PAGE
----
Movie Review: Wreck-It Ralph
I’m going to let you in on a little secret. When I applied for this gig here at GFBR, there were two openings. One for a video games writer, and one for movies. I couldn’t decide, so I submitted for both. I was politely told that I had to choose between the two sections. This was a very difficult decision for me, I’m pretty passionate about video games, but my heart is in film. (Not to mention, games writing can be damn hard! Props to our gaming crew for their great coverage!) I looked at my game collection and then at my film collection. Both were expansive, but my prior experience with film writing led me to choose that path. It was a tough choice, but I’m happy with it. And after seeing Disney Animation’s latest film, Wreck-It Ralph, I’m incredibly glad with my choice. Why? Well, Wreck-It Ralph melds a couple of my favorite things: gaming, Disney, incredible animation–and best of all, it’s packaged in a film that is just plain fun to experience. I’m smitten with Wreck-It Ralph, and I’m glad that I’m getting the chance to write this film review, because I want the world to know how great this film is.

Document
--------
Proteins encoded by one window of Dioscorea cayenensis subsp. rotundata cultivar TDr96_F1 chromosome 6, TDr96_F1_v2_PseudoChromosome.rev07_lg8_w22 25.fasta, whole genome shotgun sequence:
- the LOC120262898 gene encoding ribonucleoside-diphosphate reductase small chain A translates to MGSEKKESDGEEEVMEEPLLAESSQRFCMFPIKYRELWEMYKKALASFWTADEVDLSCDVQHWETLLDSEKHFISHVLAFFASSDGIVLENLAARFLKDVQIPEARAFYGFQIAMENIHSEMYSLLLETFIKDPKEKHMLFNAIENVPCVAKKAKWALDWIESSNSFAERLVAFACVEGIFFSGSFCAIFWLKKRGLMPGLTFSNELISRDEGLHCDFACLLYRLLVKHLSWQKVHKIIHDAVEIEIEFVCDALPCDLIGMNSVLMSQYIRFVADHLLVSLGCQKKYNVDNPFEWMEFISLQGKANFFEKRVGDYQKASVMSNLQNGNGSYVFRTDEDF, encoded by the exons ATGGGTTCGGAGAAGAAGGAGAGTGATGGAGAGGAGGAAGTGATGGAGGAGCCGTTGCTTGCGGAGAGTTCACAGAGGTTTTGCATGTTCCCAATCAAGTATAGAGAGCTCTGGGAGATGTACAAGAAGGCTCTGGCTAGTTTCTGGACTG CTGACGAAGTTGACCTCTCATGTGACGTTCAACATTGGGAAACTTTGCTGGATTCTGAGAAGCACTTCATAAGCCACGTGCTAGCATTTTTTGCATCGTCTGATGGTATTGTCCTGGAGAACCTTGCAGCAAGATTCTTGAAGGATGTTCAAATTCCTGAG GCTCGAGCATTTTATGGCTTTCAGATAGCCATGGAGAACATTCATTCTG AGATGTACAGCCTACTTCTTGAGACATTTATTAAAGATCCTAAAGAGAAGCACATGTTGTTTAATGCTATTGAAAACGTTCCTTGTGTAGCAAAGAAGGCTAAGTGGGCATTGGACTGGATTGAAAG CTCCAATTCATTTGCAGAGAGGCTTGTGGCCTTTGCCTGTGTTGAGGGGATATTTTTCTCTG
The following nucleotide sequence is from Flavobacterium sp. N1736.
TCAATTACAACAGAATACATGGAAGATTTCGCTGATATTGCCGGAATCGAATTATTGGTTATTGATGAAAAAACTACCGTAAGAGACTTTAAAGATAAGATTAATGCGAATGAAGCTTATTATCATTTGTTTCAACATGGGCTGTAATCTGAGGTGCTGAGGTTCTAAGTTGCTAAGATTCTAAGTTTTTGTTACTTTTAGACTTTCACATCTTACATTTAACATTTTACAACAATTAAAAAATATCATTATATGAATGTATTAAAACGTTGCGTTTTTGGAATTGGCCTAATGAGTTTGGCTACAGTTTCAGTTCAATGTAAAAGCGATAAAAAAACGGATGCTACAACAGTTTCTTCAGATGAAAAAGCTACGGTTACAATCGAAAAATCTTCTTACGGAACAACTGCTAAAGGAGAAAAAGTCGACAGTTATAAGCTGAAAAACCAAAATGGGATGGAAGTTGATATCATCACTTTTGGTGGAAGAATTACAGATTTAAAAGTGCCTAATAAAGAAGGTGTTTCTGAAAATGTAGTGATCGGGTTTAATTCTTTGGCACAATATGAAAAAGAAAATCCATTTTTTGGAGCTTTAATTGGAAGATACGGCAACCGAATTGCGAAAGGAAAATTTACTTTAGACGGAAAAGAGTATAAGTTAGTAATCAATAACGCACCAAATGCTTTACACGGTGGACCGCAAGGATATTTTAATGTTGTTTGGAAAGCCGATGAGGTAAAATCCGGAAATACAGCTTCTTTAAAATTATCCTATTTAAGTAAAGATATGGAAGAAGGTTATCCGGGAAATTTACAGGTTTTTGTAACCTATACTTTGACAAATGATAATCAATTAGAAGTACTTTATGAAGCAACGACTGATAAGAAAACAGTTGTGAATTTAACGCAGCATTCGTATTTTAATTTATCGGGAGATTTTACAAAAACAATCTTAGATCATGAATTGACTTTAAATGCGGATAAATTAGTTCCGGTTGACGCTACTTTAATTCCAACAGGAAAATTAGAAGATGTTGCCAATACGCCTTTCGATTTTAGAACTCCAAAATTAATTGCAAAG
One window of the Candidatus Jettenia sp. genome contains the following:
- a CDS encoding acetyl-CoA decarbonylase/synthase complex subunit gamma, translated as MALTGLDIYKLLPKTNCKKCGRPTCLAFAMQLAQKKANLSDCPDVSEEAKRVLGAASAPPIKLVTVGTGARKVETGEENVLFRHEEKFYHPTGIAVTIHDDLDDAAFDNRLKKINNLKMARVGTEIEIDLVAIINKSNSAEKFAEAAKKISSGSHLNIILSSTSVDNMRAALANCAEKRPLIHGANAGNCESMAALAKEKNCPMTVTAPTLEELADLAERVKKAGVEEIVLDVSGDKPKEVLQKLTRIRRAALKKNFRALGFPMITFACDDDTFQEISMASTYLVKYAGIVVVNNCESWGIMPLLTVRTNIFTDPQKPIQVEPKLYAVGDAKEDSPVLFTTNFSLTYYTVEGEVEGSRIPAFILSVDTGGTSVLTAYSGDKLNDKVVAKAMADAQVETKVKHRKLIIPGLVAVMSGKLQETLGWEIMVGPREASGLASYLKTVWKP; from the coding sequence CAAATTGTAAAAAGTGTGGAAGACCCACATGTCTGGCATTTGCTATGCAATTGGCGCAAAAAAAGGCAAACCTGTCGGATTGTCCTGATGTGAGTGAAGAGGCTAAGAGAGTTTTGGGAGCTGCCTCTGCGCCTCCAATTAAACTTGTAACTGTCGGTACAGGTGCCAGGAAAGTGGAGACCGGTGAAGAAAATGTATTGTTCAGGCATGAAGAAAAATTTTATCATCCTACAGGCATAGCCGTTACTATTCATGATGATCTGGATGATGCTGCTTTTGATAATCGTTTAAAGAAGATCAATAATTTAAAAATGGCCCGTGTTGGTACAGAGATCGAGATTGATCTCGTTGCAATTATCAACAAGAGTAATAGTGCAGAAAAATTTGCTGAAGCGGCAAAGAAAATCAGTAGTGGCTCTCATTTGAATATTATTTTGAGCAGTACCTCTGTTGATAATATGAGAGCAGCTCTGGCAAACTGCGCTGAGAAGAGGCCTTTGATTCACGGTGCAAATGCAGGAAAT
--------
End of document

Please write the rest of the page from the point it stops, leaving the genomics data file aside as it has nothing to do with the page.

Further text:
Wreck-It Ralph takes place inside Litwak’s Arcade. During the arcade’s open hours it’s a normal arcade, but at night the characters in the video games can take a break from their “day job” of being controlled by gamers visiting the arcade and visit other cabinets or a central common area. Think of it like a mix of Toy Story and Tron’s Game Grid. The titular Ralph (voiced to perfection by my favorite actor, John C. Reilly) is the villain of the Donkey Kong knock-off Fix-It Felix Jr. (who is voiced by 30 Rock’s Jack McBrayer). As Ralph explains to his villain support group, he’s a bad guy but sometimes he really wishes to be a hero. The other villains are appalled by this line of thinking, but Ralph just can’t give this dream up. When the inhabitants of Fix-It Felix Jr. throw a 30th anniversary party for their game, Ralph is upset that he isn’t invited. This sets in motion a chain of events that leads Ralph on a quest to become a hero, and for Ralph to learn what that really means.